China stands out from the rest in its liquidity stance. Since allowing the 7D interbank repo to deviate 60-90bps below its reverse repo rate in April and May, the PBOC has recently been withdrawing liquidity via open market operations to drive normalization of spread between market and policy rates. Since June, ~CNY1.4tn has been withdrawn via MLF/TMLF and repo operations. Now that the 7D interbank repo rate is back up to 2.15-2.25% range (PBOC’s 7D reverse repo is at 2.20%), it appears that normalization is complete, and we expect PBOC's recent tightening of interbank liquidity to come to an end. That should allow recent volatility in onshore funding markets and China Government Bonds to abate.

That said, current market pricing is slightly more hawkish, with onshore swaps pricing for the 7D interbank repo rate to rise a further ~30bps, essentially some overshooting above the policy rate. We however do not think the 7D repo rate will stay elevated beyond the short term.

Bond Flows

Year to date, only two sovereign bonds have seen net foreign inflows – China (average USD4.4bn/month) and South Korea (average USD2.8bn/month). Notably, the pace of inflows is higher for both economies in 2020 vs 2019.

With China Government Bonds, inflows have been underpinned by ongoing index inclusion processes and sizable rate differentials (unhedged) vs much of Developed Markets. For South Korea bonds, their status as Asia’s safe haven bond have been a boon during bouts of volatility in March and against current low risk sentiments towards Emerging Markets. Still-wide KRW cross currency bases (3Y at ~-90bps) also bring attractive yield-enhancing opportunities for international investors.

Meanwhile, outflows from India bonds have been quite sizable relative to its own flow history, averaging USD1.7bn/month. As a result, foreign ownership has fallen to ~1.9%.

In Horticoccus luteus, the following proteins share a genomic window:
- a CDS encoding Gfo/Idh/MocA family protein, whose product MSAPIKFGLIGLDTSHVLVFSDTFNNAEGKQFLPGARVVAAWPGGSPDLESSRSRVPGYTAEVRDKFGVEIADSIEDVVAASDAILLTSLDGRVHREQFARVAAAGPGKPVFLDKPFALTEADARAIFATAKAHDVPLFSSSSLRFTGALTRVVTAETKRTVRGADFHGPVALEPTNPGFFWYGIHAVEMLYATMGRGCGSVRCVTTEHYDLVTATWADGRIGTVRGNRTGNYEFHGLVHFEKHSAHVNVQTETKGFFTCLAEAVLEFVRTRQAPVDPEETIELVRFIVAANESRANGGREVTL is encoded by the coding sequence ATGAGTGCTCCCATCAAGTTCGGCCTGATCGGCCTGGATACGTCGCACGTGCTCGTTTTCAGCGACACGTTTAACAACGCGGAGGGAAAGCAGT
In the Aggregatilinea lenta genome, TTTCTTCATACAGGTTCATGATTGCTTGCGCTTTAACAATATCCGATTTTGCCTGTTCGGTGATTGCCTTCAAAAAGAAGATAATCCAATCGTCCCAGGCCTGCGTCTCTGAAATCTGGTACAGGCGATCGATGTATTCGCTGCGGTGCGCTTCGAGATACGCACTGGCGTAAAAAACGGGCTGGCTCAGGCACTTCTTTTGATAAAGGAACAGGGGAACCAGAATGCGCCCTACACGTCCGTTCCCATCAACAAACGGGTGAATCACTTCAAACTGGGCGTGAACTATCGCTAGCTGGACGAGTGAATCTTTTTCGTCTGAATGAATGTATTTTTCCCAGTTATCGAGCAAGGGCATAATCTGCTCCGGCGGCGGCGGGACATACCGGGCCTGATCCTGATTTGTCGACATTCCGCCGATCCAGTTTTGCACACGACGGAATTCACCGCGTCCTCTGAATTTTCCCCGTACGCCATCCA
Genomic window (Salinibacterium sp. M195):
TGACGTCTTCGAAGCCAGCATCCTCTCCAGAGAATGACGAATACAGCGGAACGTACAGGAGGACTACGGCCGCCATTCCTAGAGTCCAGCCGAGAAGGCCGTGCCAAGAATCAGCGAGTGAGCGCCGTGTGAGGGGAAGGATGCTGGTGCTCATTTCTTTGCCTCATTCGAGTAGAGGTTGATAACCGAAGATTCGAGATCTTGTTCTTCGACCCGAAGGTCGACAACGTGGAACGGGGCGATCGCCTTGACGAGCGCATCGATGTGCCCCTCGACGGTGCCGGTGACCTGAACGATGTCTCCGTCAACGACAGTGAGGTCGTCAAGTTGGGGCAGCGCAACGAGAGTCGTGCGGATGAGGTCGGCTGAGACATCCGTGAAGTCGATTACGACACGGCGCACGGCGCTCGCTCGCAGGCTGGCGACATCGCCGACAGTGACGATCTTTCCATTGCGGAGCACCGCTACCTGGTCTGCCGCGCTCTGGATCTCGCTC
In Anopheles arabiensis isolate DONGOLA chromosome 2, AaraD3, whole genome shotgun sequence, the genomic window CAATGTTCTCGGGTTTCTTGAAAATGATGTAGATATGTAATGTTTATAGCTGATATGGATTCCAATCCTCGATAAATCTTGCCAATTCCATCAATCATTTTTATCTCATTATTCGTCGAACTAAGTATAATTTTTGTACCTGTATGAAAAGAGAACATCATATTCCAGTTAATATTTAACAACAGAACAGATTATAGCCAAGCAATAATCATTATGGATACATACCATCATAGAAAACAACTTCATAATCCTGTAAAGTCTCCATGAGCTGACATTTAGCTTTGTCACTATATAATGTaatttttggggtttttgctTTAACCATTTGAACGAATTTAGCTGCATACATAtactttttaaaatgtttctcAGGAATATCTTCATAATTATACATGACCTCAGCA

Malaysia bonds are the first to show strong signs of foreign capital returning, with June’s inflows of USD2.5bn particularly large. Foreign investors are likely attracted to the scope for one more Bank Negara Malaysia rate cut, as well as one of the highest real bond yields in the region.

By contrast, foreign capital has been slow to return to Indonesia bonds. Fortunately, a narrower current account deficit this year (BI projecting less than 2% of GDP in 2020 vs 2.5-3.0% in 2019) helps to offset some of the impact of lower bond inflows on balance of payments.

Issuances Trends

For most countries in the region, we are forecasting gross issuances in 2020 to be between 1.50 to 1.75 times of 2019's.

In terms of issuance progress, most countries have completed 40-45% of their full year projected issuances by June (mid-year mark). Revised budgets in 2Q due to COVID-19 is the main reason why issuances appear to be behind the run-rate. This means that we could see the pace of issuances pick up slightly in 2H2020.

Within the region, Indonesia and India's progress appear to be the best. Indonesia has a 50% completion rate by July. Under the fiscal burden-sharing agreement with the Ministry of Finance, BI will be directly purchasing bonds via private placement of IDR398tn in 2H (~27% of projected gross issuance). Clearly, the agreement is crucial in ensuring that market issuance sizes are manageable for the market to absorb. In India's case, 4 months into FY20/21 (33% of year), the government has already raised INR4.5tn via market borrowings (37% completion vs INR12tn full year forecast).

High Yielders